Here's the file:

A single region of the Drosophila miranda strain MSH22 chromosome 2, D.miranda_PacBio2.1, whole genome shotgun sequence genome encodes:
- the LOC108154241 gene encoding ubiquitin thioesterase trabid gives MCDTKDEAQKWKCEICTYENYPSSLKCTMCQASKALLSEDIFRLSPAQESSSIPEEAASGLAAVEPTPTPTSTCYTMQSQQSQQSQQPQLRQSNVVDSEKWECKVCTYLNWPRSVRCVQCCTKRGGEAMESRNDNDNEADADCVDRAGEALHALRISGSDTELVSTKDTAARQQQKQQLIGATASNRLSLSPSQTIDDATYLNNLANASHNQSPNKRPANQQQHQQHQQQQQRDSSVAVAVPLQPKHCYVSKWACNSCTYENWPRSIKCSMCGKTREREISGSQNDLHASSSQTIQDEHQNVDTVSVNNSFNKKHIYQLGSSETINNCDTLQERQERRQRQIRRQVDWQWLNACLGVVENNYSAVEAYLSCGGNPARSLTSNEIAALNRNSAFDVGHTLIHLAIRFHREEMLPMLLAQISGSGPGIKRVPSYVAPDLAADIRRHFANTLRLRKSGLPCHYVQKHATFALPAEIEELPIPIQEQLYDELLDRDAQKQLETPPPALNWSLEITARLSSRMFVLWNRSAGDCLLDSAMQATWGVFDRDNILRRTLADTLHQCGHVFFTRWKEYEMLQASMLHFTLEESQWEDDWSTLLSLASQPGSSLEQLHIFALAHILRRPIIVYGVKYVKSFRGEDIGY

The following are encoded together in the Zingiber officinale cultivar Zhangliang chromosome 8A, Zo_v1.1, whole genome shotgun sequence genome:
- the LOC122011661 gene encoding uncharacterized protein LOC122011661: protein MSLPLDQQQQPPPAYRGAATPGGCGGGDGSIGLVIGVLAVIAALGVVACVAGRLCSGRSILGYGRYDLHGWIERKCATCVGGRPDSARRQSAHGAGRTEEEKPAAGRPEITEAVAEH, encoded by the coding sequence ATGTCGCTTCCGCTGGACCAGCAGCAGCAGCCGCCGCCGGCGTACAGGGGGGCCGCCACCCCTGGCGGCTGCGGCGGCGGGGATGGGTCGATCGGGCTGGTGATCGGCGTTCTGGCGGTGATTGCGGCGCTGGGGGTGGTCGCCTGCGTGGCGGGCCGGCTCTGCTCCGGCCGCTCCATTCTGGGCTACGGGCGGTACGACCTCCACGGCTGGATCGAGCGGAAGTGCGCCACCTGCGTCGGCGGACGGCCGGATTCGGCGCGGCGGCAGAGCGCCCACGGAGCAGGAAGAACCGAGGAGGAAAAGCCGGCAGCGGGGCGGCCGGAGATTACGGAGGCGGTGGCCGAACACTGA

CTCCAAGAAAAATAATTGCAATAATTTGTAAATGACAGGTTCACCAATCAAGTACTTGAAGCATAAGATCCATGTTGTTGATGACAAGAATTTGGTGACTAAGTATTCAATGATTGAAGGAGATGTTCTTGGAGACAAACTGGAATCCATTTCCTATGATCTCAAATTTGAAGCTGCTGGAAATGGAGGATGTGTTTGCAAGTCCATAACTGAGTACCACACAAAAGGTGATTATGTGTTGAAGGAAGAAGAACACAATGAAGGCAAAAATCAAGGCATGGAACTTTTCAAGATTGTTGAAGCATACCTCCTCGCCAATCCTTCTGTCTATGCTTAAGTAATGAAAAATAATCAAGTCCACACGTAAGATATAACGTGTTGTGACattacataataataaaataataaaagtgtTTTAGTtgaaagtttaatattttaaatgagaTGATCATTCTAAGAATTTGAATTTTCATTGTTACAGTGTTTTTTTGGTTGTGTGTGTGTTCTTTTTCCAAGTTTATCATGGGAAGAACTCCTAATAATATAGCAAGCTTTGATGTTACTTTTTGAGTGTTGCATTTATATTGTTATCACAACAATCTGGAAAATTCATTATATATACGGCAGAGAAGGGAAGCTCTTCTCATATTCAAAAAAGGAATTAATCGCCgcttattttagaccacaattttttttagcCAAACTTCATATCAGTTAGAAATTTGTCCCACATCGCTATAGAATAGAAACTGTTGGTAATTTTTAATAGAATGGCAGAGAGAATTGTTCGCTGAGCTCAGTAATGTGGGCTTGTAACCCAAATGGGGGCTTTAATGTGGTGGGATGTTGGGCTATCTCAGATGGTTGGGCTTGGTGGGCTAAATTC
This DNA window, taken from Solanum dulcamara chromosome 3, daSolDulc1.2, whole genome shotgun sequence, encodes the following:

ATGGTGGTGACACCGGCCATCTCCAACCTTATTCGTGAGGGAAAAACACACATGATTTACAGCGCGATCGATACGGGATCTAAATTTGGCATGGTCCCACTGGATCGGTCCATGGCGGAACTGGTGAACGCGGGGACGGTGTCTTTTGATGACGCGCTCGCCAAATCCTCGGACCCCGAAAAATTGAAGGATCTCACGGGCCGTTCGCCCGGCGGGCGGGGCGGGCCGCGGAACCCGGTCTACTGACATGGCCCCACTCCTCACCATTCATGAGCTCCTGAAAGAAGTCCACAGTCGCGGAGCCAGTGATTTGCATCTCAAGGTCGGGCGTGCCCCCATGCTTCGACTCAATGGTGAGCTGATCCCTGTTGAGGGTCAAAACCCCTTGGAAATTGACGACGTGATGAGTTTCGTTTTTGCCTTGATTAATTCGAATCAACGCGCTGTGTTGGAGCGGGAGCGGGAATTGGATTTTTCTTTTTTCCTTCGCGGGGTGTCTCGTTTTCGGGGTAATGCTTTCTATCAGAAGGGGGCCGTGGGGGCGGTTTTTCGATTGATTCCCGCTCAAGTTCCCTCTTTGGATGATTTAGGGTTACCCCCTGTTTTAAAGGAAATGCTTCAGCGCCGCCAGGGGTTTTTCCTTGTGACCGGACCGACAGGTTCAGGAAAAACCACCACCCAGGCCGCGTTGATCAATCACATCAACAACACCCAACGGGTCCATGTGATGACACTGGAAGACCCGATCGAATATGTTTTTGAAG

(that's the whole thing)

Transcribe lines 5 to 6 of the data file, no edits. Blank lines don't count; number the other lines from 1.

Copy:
CTCCAAGAAAAATAATTGCAATAATTTGTAAATGACAGGTTCACCAATCAAGTACTTGAAGCATAAGATCCATGTTGTTGATGACAAGAATTTGGTGACTAAGTATTCAATGATTGAAGGAGATGTTCTTGGAGACAAACTGGAATCCATTTCCTATGATCTCAAATTTGAAGCTGCTGGAAATGGAGGATGTGTTTGCAAGTCCATAACTGAGTACCACACAAAAGGTGATTATGTGTTGAAGGAAGAAGAACACAATGAAGGCAAAAATCAAGGCATGGAACTTTTCAAGATTGTTGAAGCATACCTCCTCGCCAATCCTTCTGTCTATGCTTAAGTAATGAAAAATAATCAAGTCCACACGTAAGATATAACGTGTTGTGACattacataataataaaataataaaagtgtTTTAGTtgaaagtttaatattttaaatgagaTGATCATTCTAAGAATTTGAATTTTCATTGTTACAGTGTTTTTTTGGTTGTGTGTGTGTTCTTTTTCCAAGTTTATCATGGGAAGAACTCCTAATAATATAGCAAGCTTTGATGTTACTTTTTGAGTGTTGCATTTATATTGTTATCACAACAATCTGGAAAATTCATTATATATACGGCAGAGAAGGGAAGCTCTTCTCATATTCAAAAAAGGAATTAATCGCCgcttattttagaccacaattttttttagcCAAACTTCATATCAGTTAGAAATTTGTCCCACATCGCTATAGAATAGAAACTGTTGGTAATTTTTAATAGAATGGCAGAGAGAATTGTTCGCTGAGCTCAGTAATGTGGGCTTGTAACCCAAATGGGGGCTTTAATGTGGTGGGATGTTGGGCTATCTCAGATGGTTGGGCTTGGTGGGCTAAATTC
This DNA window, taken from Solanum dulcamara chromosome 3, daSolDulc1.2, whole genome shotgun sequence, encodes the following: